Wednesday, December 5, 2007

The Dubious Value of Experience

In the upcoming Presidential election we are going to hear a lot about the value of experience, particularly on the Democratic side, where the three leading contenders between them have averaged less than one term in the Senate, and little else.

The upside from this is you get some terrific zingers. My favorite two, so far, are Hillary's shot at Obama that ‘‘Voters will have to judge if living in a foreign country at the age of 10 prepares one to face the big, complex international challenges the next president will face.’’

And Obama's retort that "My understanding is she wasn't treasury secretary in the Clinton administration. I don't know exactly what experience she's claiming."

Mudslinging may be bad for the Republic and all that, but it can be fun!

But does anybody stop and wonder: does experience really matter? Surveys of historians routinely place three Presidents - Lincoln, Washington, and FDR - as the three greatest Presidents in U.S. history. How much experience did these guys have?
  • Lincoln, the consistent champ, has a resume that is similar to Obama's, only not as impressive. Like Obama, Abe spent a fair amount of time in the Illinois State Legislature, while pursuing a law career. But Obama has a much more impressive education and spent 3 whole years in the Senate. Poor Abe's national electoral experience consisted entirely of one 2-year term in the U.S. House of Representatives. He was not reelected.

  • FDR had more experience than most, but not as much as you'd think. He was a State Senator, Under-Secretary of the Navy, and VP candidate as a young man - but like Hillary and Dubya, he got these jobs more because of his last name than any personal accomplishments. He then withdrew from politics for most of the 20's while recovering from polio. In 1928 he ran for governor of NY, and 4 years later he was President.
Who had more experience than all these guys combined? How about James Buchanan? Buchanan served 5 terms in the House, and was Chairman of the Judiciary Committee. He then served as Minister to Russia. He returned to the States and was elected 3 times to the Senate, where he was Chairman of the Committee on Foreign Relations. He was nominated (but declined) to serve on the Supreme Court. Instead, he became Polk's Secretary of State. Finally, he was the Minister to the Court of St. James (Ambassador to Britain). That, my friends, is a resume!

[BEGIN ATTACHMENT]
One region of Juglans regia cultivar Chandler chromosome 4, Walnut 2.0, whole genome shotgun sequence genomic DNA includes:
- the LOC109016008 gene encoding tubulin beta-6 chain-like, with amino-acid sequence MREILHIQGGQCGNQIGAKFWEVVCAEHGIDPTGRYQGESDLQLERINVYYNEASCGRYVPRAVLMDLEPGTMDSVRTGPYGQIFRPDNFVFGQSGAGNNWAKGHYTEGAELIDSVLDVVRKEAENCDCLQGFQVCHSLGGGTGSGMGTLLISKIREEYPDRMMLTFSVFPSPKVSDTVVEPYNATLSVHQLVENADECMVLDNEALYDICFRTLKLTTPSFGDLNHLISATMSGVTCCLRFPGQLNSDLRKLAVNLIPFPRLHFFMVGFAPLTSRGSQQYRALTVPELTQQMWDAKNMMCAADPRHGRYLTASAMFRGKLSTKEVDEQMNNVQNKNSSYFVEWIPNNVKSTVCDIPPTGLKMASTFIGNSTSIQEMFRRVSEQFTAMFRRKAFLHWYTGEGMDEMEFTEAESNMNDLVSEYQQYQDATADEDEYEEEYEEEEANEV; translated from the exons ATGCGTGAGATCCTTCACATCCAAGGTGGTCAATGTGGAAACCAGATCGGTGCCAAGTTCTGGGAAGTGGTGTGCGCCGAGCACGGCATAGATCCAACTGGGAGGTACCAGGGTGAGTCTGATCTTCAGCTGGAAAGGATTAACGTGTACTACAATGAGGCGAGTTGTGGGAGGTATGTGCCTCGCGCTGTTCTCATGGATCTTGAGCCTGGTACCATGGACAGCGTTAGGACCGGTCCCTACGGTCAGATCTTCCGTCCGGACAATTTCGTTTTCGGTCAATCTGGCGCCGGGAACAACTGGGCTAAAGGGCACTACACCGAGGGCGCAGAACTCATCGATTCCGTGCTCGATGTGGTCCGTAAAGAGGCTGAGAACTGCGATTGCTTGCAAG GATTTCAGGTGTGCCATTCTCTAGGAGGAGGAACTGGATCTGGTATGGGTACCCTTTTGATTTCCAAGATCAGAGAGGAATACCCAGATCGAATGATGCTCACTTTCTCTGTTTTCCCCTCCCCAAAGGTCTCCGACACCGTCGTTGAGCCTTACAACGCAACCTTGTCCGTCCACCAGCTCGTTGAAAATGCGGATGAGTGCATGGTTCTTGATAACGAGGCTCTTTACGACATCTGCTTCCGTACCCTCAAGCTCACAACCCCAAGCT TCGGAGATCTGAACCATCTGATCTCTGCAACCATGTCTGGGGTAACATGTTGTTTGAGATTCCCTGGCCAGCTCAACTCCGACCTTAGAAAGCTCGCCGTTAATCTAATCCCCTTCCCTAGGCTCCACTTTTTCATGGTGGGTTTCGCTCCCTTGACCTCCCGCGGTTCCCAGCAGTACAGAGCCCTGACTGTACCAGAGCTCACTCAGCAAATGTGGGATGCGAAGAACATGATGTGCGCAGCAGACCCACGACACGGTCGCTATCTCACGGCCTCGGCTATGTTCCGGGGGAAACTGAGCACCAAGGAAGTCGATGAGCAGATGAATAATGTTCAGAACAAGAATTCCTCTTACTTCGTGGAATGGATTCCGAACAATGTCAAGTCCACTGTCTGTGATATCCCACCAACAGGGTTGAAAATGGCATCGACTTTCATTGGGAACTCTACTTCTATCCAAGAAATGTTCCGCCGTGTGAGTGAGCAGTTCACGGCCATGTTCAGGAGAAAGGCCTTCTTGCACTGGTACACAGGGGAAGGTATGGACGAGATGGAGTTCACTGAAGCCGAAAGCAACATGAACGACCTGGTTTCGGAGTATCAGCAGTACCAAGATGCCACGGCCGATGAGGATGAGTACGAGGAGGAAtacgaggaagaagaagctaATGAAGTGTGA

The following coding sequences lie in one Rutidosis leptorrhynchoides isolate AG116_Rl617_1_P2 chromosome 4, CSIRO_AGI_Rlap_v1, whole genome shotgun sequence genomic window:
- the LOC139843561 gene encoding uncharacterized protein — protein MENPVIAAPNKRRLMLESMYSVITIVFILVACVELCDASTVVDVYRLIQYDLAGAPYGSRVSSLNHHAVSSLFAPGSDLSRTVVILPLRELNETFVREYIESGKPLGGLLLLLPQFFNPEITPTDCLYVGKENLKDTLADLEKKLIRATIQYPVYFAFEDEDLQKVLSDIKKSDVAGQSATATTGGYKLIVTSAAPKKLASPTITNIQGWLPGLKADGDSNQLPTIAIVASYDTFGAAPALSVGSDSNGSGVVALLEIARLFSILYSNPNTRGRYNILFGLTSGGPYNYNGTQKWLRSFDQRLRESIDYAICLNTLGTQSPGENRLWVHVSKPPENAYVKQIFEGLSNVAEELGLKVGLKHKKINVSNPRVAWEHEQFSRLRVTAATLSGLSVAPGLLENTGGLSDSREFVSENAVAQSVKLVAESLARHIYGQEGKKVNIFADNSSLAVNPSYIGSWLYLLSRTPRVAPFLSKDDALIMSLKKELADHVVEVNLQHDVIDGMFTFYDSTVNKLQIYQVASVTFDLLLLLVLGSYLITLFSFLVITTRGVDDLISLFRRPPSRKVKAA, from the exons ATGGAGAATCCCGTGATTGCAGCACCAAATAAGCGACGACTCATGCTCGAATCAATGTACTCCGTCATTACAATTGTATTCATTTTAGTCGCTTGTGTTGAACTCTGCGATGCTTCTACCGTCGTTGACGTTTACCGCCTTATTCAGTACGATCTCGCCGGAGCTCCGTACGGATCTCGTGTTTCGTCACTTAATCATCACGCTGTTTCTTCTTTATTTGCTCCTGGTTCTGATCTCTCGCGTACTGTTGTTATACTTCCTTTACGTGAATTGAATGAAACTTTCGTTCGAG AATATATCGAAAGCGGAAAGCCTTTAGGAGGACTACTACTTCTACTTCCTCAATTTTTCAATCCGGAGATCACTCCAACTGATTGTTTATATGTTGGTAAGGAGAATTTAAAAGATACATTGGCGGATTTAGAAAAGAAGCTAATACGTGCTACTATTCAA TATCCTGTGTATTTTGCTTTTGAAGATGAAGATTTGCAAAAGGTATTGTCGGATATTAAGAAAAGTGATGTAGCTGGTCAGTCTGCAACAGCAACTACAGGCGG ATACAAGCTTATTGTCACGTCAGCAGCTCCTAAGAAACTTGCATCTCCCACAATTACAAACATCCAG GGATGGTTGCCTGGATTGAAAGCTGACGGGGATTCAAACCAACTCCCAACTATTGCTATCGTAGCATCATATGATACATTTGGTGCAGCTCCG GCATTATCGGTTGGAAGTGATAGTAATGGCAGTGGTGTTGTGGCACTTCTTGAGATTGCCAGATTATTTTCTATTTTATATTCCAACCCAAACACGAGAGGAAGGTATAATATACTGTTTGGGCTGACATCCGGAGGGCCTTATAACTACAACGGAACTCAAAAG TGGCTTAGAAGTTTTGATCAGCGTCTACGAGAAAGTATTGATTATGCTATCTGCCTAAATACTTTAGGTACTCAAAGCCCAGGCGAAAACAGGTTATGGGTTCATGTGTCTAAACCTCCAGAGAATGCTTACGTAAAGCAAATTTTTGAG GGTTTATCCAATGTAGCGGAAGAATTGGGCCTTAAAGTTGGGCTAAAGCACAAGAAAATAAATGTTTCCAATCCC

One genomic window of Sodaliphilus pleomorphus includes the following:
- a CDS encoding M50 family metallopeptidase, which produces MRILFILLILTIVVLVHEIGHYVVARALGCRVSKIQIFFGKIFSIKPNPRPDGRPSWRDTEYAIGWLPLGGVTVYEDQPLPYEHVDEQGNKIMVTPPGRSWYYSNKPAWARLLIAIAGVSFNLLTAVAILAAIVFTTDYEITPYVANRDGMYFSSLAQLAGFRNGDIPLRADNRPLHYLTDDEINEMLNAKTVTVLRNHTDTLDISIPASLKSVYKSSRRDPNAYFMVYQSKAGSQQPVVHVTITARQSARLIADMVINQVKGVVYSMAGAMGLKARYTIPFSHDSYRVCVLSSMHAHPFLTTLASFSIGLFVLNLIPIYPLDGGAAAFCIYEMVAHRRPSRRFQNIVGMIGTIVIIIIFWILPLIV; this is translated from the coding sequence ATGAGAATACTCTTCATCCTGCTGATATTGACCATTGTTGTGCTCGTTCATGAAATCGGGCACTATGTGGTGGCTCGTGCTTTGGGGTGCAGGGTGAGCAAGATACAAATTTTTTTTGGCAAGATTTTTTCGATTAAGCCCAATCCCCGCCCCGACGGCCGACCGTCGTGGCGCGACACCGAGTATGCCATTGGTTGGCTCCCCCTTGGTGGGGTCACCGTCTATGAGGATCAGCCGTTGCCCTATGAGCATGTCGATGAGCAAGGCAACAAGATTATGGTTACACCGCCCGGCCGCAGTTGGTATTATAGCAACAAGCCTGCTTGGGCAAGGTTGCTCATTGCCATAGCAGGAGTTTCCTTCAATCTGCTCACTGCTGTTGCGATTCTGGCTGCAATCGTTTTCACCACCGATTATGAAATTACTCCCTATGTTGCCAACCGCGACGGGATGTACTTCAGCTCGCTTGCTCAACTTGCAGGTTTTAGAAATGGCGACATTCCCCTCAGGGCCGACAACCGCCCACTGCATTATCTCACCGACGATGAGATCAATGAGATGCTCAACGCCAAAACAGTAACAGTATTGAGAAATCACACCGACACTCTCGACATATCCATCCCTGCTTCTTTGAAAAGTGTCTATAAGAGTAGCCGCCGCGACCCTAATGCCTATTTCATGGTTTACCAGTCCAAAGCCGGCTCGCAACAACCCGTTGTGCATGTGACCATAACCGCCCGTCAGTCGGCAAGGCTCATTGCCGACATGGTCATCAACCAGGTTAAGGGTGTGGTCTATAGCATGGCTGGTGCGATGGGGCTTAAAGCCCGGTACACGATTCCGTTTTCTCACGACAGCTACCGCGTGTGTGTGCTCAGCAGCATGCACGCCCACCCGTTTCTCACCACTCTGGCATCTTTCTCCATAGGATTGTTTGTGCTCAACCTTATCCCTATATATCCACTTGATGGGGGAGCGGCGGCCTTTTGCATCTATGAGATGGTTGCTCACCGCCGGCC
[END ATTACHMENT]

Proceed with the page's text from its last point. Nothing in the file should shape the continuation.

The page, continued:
Naturally, he was a complete failure as a President, and consistently ranks as one of the worst Presidents in U.S. history.

So, vote for who you want. But be suspicious of the value of experience.

Update (12/7/07): A NY Times/CBS News poll shows that primary voters slightly favor the "Right Experience" over "Fresh Ideas" (48% to 39%). But drill down a bit, and you find that Republican voters massively favor experience (61% - 27%) over ideas, whereas Democrats actually favor "fresh ideas" (45% to 42%). It's my opinion, which I'll explore in a future post, that these aren't actual opinions - they are opinions that have been formed to meet existing conditions.

3 comments:

Penny said...

Thank you for this interesting post. I didn't realize Lincoln had so little public service experience. I suspect that he had a level of decency and a strength of character that we won't find in any of the candidates in the current race. But I'd like to be pleasantly surprised.

Keep up the great blogging!

Tim said...

I'm shocked you didn't add any commentary about the lustrous experience being touted by your (current) boy, Rudy G. Isn't he America's Mayor? Or is it America's Mayor in Drag?

Good to see you're spending your time productively....TDowns

Sara! said...

This is fascinating, Chris!

Well now you've done it. I ignored your advice to ignore you. And now you've earned yourself a reader.

So there!